There is no preemption language present in state law keeping localities from raising the Minimum Legal Sales Age (MLSA) to 21. Local governments are free to enact ordinances to better protect their kids from addiction. It has been our experience that the most powerful incentive for the state legislature to act is the initiative of local citizens and governmental leaders. Statewide, California and Hawaii’s laws both began at the local level where powerful tobacco industry lobbyists have little sway. We encourage you to talk to your local city council person, county council member or board of health leader. Local champions have largely driven this movement in non-preempted states. Your voice is more influential than you think. Constituents are an impetus for change at the community and statewide levels. Garner interest around Tobacco 21 at the local and state level by communicating with your local legislators through phone calls, emails, and testimony at local government meetings.

For more information, you may contact:

April Seliga
Eastern Region Director
Tobacco 21
April.Seliga@Tobacco21.org

Timothy A. Sanborn MD, MS, FACC, FAHA
Cardiology Division
NorthShore University HealthSystem
Clinical Professor, University of Chicago
Pritzker School of Medicine
TSanborn@Northshore.Org

Kevin O’Flaherty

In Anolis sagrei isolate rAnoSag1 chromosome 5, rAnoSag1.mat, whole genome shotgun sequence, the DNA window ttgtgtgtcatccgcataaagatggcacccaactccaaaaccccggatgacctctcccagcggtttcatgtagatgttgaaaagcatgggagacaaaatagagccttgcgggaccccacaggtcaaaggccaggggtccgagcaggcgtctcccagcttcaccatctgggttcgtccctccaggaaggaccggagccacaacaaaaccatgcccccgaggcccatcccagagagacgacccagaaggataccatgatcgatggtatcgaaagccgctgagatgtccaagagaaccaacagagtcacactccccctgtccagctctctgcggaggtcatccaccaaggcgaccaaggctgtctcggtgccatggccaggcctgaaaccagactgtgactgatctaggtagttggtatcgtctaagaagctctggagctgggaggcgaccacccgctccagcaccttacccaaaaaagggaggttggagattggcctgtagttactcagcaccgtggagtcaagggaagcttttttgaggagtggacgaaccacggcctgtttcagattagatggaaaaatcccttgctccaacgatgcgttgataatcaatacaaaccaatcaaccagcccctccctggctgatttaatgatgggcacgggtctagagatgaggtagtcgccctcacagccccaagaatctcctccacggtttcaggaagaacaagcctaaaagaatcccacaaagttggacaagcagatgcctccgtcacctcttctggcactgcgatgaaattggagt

Played a direct role in shaping NYC’s historic T21 legislation.
Director Northeastern Region
Tobacco Free Kids
KOflaherty@Tobaccofreekids.Org

or visit our sources:

Tobacco Free Kids Illinois: “The Campaign for Tobacco-Free Kids is a leading force in the fight to reduce tobacco use and its deadly toll in the United States and around the world. Our vision: A future free of the death and disease caused by tobacco.”

American Lung Association State Report Card: “The ALA ‘State of Tobacco Control’ report tracks progress on key tobacco control policies at the state and federal levels, and assigns grades based on tobacco control laws and regulations in effect as of January 2, 2014.”

SLATI State Information Illinois: “SLATI (State Legislated Actions on Tobacco Issues) is an extensively researched and invaluable source of information on tobacco control laws and policy, and is the only up-to-date and comprehensive summary of state tobacco control laws.”


The Preventing Tobacco Addiction Foundation and the Campaign For Tobacco Free Kids support these four principles for Tobacco 21 ordinances:

1) Include all tobacco and nicotine products, specifically e-cigarettes. The only exceptions would be FDA recognized nicotine replacement products (gum, patch, etc.) intended for cessation.
2) Include significant enforcement provisions against illegal sales as research shows that consistent enforcement is of critical importance.
3) Not include any pre-emption against local authority in more stringent regulation of tobacco or other nicotine product sales, secondhand smoke, or e-cigarette vapor.
4) Ideally not include possession, usage, or purchase (PUP) penalties that result in criminal records, and instead place the onus on the purveyors of these addictive products.

We welcome your comments and suggestions: Contact Us